So is it Molokai or Moloka’i?
Catherine Aki digs up some facts on the age-old question.
By Catherine Aki
If you look in the Hawaiian dictionary, it is Moloka’i. For most, the question ends there. The dictionary has to be final authority in most people’s minds. So why does the discussion continue? If you ever listen to old timers who are from the island, they say Molokai. But more importantly, Harriet Ne has said it is Molokai. Finally, with a little research you yourself can see that it is Molokai.
So where does that research begin? Well, the easiest and fastest place to find it is in the book “Molokai: A Site Survery.” That is that green book with the fishpond on the cover and was written by Catherine Summers. On page 21, under the topic of discovery, the quotes of various sea captains indicate a 3-syllable phonetically spelled version of Molokai. Here is a list: Captain Cook spelled it Morotoi in 1778 as did King who accompanied him. In 1792, Captain Vancouver spells it Morotoi as well. So on that page alone, are some of the earliest written accounts mentioning Molokai.
Now for those of you who really are interested, here are more details; for those of you who yawned after the paragraph above, go to sleep, this does not concern you. Another account of Vancouver’s voyage comes from a crew member named Archibald Menzies who also spells it as Morotoi.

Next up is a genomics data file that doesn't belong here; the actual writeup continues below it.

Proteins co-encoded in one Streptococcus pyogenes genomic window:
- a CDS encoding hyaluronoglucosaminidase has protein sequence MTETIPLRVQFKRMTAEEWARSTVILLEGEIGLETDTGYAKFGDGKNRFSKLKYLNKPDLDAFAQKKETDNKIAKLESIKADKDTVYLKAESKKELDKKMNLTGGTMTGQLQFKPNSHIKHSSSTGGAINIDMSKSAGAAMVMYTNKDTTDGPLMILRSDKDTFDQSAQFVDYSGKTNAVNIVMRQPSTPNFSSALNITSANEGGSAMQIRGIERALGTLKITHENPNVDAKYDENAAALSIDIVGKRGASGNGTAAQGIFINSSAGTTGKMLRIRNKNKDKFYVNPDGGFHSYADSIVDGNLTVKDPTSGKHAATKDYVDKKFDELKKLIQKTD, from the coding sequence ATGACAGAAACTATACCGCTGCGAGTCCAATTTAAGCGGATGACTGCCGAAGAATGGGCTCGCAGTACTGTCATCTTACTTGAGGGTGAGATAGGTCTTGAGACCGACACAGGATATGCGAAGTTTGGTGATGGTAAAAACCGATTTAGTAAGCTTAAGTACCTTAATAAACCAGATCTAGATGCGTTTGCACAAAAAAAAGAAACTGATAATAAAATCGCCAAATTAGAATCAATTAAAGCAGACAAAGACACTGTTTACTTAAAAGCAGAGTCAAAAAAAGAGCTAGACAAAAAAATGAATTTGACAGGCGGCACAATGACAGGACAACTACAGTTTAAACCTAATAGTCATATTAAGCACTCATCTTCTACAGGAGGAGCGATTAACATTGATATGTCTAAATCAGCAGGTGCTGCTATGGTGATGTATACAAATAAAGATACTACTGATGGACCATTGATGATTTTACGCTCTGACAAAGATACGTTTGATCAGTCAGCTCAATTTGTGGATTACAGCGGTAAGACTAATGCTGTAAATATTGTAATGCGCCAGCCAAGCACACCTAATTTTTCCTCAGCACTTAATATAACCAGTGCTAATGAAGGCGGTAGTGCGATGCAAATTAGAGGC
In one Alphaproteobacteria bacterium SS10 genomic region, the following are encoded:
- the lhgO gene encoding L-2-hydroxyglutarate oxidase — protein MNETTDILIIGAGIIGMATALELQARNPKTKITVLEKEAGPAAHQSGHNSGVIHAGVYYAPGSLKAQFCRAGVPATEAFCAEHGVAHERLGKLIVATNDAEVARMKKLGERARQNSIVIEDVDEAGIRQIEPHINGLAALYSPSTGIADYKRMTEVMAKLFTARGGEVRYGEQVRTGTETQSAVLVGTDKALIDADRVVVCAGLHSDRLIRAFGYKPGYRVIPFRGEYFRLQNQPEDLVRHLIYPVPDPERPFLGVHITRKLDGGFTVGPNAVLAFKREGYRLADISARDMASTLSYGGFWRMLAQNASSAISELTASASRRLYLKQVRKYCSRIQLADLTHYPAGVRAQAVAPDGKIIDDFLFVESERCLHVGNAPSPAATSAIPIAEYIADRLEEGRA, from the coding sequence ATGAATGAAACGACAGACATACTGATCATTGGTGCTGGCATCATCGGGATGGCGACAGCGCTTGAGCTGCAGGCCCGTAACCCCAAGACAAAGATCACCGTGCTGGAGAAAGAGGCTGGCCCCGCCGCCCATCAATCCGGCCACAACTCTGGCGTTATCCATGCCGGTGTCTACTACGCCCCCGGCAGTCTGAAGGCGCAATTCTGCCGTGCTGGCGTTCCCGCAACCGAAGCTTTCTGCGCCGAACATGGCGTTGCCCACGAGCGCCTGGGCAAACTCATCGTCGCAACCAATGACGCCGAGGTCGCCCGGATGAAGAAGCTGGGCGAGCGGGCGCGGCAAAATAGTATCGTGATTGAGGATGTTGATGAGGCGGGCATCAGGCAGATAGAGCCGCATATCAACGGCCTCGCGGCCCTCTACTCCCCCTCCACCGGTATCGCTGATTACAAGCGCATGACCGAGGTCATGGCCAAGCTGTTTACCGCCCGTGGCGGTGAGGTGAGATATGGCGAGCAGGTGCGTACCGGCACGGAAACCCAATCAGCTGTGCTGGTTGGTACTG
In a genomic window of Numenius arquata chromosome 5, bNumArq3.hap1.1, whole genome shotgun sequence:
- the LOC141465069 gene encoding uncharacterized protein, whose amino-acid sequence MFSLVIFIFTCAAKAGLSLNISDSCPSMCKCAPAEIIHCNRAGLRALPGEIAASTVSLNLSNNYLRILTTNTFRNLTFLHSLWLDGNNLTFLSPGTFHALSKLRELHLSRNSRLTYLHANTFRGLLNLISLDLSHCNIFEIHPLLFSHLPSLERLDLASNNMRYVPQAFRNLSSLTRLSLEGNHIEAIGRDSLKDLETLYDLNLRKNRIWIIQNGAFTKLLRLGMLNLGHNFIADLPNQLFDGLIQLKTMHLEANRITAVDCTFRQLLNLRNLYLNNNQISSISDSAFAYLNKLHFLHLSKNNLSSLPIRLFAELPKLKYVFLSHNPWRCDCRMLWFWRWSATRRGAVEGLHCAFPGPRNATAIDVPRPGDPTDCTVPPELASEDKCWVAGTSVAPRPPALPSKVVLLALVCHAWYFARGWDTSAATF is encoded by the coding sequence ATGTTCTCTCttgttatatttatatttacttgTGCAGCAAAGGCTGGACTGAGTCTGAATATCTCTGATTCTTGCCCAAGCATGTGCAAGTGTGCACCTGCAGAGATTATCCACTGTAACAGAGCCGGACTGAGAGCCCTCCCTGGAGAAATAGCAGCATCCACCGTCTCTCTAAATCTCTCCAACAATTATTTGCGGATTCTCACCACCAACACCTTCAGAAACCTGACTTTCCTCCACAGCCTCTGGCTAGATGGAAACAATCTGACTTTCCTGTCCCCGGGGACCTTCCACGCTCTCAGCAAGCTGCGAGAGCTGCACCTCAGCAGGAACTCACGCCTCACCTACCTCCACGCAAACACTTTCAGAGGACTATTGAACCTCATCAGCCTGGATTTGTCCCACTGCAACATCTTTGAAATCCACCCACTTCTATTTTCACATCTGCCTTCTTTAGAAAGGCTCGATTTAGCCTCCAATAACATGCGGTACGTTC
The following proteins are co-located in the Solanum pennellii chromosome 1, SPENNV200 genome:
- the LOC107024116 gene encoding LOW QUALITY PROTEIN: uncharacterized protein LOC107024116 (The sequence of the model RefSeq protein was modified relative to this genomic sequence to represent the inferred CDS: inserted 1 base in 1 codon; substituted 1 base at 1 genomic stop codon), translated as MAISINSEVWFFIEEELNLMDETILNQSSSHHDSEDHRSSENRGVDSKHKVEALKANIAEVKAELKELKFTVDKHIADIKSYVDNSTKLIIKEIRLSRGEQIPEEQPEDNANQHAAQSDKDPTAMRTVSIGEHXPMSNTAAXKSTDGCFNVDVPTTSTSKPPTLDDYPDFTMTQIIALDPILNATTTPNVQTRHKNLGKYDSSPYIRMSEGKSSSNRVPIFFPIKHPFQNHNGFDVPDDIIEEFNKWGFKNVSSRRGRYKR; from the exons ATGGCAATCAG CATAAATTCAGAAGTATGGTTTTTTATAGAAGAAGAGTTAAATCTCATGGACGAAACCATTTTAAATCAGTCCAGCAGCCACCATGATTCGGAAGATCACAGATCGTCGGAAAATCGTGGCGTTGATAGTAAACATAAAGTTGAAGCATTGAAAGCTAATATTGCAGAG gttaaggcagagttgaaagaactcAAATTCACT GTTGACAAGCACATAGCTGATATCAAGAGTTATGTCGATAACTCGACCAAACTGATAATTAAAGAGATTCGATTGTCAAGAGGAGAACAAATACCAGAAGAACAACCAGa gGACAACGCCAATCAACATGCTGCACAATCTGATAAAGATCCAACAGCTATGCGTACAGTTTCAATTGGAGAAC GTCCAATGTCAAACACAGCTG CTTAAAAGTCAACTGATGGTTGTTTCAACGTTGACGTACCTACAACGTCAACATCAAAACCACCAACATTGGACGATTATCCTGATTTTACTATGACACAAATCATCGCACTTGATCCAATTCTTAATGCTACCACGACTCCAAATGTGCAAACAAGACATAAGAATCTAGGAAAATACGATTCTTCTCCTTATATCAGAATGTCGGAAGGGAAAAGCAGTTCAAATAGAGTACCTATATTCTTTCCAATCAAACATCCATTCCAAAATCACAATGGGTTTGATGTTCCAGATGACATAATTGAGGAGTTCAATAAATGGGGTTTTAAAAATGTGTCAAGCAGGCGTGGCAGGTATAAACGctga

An early journal account of the island written by John B. Whitman in 1813 through 1815 lists the islands phonetically as Owhyhee, Mowee, Morokie, Rannie, Morotina, Towharowee, Oreahhooa, Woahoo, Attooi and Oneeheow.
Hiram Bingham who lived in Hawaii from 1820 to 1840 had in his published accounts a pronunciation guide resulting in the following pronunciations with accent marks: “HA-WAI’I, MAU’I, O-A’HU, KAU-AI’, MO-LO-KAI’, LA-NAI’, NI-IHAU’, KA-HO-O-LA’-WE, MO-LO-KI’NI, LE-HU’-A, KA-U’-LA”.
Finally, William Ellis shows Morokai in his 1823 journals.
So how is it the dictionary has the spelling as Moloka’i? In 1961, Mary Kawena Puku’i, who co-authored the Hawaiian dictionary, came to Molokai and interviewed a number of elders in the Hawaiian language. One of those people was an 80 year old man named Daniel Pahapu. He was the one who said it was Moloka’i after being asked point blank.
Although Puku’i interviews a long list of Molokai’s “who’s who” from that time period, Pahapu was the only one asked the question. He explained that his name includes his father’s name and that Pahapu was also his grandfather’s name. My casual inquiries with some modern family members show Pahapu origins from the Big Island and Maui, because the family was involved with providing service to the king when he came to Molokai. It is not clear from my conversations as to which Kamehameha. But that is how the dictionary spelling became Moloka’i instead of Molokai was from that interview.
In the book “Tales of Molokai, The Voice of Harriet Ne”, her grandson, Edward Ayau writes a “Note” right in the beginning of the book which attempts to make corrections as Moh-loh-kī. In it he says that Harriet Ne believed musicians from the 1930’s began the pronunciation change by the way they sang the songs. The most important consideration from the “Note” is that Mary Kawena Puku’i, right before her death, called Harriet Ne to tell her that Molokai was correct as the meaning of Molokai was “Gathering of Ocean Waters”.
So it is Molokai. Lots of Molokai people still pronounce it in the old way how their family taught them. Now how to get the dictionary corrected and the University of Hawaii professors on board is a different set of problems. If only they did some scholarly research it could be easily accomplished.